The deuyll gossyp, ought me a shame / And prayde I am nowe, euerye penye I wolde god he had, be blinde and lame / The daye and houre, he fyrste woed me / Ware not gossyp, these chyldren thre I wolde not tary, ye may be sure / Longer with hym, daye ne houre.
    • 1562, Arthur Brooke (poet), The Tragical History of Romeus and Juliet:
      Neither extremitie, ne gentle meanes could boote; she hydeth close within her brest, her secret sorowes roote.
    • 1562, Arthur Brooke (poet), The Tragical History of Romeus and Juliet:
      Ne on her teares or plaint, at all to have remorse, but (if they can not with her will,) to bring the mayde perforce.
    • 1570, John Thynne, The Debate betweene Pride and Lowlines ↗:
      His hart encreaseth not thereby ne lesseth as edoon these fooles.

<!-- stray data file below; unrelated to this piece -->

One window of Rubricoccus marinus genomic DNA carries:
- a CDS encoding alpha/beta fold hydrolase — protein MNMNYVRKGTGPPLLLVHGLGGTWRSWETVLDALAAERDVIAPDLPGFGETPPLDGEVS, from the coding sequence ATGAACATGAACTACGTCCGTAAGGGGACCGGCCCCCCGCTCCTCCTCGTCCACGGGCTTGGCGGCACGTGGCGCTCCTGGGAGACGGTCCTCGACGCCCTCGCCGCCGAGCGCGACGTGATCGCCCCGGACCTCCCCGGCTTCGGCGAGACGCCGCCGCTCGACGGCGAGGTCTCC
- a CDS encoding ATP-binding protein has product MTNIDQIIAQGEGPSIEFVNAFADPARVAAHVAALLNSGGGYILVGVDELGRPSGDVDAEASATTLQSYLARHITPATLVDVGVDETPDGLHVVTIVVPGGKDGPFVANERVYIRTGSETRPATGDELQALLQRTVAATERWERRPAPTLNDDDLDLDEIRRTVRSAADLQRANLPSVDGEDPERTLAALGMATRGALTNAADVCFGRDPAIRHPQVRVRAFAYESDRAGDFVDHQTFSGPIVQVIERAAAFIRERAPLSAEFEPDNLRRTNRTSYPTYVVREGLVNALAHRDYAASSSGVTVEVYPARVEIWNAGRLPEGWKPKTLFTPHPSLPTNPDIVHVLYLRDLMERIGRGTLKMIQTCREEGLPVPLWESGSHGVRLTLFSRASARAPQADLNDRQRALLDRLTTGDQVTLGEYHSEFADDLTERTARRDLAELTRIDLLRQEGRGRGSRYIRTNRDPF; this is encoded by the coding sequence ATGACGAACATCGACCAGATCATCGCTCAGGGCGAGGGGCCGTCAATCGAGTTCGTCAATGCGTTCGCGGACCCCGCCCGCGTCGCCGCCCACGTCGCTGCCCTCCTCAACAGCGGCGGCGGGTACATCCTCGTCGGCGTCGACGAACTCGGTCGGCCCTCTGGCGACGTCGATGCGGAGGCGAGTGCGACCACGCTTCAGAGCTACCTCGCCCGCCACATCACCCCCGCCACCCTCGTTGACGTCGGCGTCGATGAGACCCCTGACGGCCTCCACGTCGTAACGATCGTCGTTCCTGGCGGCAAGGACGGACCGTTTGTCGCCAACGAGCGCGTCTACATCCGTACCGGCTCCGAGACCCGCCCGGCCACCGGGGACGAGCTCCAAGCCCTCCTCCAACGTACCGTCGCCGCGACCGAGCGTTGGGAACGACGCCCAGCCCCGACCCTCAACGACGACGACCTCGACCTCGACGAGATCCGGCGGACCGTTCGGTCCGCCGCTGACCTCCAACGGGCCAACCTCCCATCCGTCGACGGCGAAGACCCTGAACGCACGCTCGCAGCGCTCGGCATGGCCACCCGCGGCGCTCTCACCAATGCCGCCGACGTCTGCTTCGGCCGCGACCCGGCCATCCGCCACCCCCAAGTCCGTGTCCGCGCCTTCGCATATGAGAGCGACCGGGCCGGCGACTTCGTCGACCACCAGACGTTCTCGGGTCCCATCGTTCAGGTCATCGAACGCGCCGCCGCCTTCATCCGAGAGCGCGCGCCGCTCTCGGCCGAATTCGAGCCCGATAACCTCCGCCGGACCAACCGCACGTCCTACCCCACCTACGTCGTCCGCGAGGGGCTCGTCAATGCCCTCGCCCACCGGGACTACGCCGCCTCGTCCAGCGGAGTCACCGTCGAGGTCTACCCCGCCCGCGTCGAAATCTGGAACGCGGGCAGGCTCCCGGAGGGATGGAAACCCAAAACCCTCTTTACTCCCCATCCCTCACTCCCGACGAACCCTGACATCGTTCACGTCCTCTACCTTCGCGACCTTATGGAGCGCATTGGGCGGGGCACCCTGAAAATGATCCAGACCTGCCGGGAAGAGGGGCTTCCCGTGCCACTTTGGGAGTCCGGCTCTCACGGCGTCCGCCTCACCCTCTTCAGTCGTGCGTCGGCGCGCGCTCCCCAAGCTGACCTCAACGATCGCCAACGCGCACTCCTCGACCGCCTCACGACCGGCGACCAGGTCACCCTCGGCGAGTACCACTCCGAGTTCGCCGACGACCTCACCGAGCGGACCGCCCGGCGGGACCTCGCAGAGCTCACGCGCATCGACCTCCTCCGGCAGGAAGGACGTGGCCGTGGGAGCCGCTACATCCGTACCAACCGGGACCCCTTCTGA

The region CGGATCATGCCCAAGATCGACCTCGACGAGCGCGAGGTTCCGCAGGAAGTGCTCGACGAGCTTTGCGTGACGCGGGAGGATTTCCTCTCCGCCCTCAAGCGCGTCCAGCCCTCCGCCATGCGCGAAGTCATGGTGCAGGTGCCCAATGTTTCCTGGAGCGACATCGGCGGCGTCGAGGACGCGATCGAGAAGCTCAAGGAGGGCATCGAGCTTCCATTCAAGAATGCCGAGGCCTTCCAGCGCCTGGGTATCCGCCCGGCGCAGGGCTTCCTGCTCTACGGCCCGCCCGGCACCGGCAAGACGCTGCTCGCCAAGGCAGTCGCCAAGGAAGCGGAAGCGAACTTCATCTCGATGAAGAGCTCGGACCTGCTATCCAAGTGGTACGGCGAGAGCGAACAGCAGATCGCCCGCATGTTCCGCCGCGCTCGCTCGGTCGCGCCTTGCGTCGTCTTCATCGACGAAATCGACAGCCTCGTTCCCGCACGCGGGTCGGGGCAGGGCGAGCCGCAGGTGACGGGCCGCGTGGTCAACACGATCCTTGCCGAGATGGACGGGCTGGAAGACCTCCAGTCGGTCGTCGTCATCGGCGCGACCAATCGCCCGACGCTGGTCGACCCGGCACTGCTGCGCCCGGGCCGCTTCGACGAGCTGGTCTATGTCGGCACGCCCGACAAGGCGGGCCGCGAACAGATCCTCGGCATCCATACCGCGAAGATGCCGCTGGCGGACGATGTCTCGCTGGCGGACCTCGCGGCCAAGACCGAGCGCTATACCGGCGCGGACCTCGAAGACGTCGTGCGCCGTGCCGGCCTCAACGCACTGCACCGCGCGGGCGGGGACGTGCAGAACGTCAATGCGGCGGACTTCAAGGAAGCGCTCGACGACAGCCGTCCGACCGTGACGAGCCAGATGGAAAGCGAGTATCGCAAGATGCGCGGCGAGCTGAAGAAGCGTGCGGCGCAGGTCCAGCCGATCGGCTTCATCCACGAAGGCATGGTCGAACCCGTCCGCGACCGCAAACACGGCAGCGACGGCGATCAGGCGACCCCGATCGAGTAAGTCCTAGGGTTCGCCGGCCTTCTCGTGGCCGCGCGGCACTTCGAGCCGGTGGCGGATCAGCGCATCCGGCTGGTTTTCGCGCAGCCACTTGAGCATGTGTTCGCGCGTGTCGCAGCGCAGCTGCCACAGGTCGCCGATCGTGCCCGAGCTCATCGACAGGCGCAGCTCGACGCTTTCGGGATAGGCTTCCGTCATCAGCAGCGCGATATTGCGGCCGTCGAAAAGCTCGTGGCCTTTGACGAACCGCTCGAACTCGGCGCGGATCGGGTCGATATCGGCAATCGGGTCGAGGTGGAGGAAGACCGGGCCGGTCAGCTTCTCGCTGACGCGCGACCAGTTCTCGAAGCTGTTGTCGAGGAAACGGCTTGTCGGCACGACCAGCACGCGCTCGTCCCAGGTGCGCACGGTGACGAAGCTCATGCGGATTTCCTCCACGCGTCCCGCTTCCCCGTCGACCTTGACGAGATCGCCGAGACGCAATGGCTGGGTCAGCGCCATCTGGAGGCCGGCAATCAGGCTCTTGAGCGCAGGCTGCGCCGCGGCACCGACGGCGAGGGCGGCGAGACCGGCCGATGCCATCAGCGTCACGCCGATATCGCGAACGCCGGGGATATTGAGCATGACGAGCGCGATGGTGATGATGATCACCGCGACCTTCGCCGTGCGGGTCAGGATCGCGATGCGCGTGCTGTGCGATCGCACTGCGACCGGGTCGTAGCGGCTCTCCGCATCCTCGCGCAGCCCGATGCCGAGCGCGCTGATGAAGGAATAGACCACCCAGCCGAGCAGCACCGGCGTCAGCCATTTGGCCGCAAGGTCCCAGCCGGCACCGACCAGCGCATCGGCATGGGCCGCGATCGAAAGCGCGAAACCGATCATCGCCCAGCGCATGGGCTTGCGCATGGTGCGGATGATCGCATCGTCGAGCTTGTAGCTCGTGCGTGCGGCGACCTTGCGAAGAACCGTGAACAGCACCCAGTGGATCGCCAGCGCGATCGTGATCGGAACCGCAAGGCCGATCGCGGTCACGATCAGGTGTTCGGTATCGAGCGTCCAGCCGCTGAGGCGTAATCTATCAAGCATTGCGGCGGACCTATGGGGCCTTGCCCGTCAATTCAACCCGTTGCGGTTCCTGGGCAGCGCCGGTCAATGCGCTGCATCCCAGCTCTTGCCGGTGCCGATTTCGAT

• 1577, The Hereford Municipal Manuscript ↗:
      And that no victualer ne other person or persons forestall any kynde of victualls cominge to the said Cyty or within the precyncte of the same before the same victualls be come to the place.
    • 1587, Gascoigne and Kinwelmershe, Jocasta ↗:
      Ioc: How can that be and thou my ioy in warre? Po: Henceforth n'am I your ioy ne yet your sonne.
    • 1590, Edmund Spenser, The Faerie Queene, III.1:
      But to her cry they list not lenden eare, / Ne ought the more their mightie strokes surceasse.
    • 1634, W. Lathum:
      Whose worth all outward is in shew alone / But inward sent hath not, ne vertue none.
    • 1798, Samuel Coleridge, "The Rime of the Ancient Mariner", ll. 443-6:
      The pang, the curse, with which they died, / Had never pass'd away; / I could not draw my een from theirs / Ne turn them up to pray.

Proper noun
  1. Abbreviation of Nebraska#English|Nebraska, a state of the United States of America.
  2. Abbreviation of New English#English|New English «Modern English»
  3. Initialism of New England, a region of the United States of America.

ne (uncountable)

  1. Initialism of northeast, a cardinal point of the compass.
  2. Initialism of norepinephrine
  • Portuguese: NE

ne (not comparable)

  1. Initialism of northeastern
  2. Initialism of not evaluated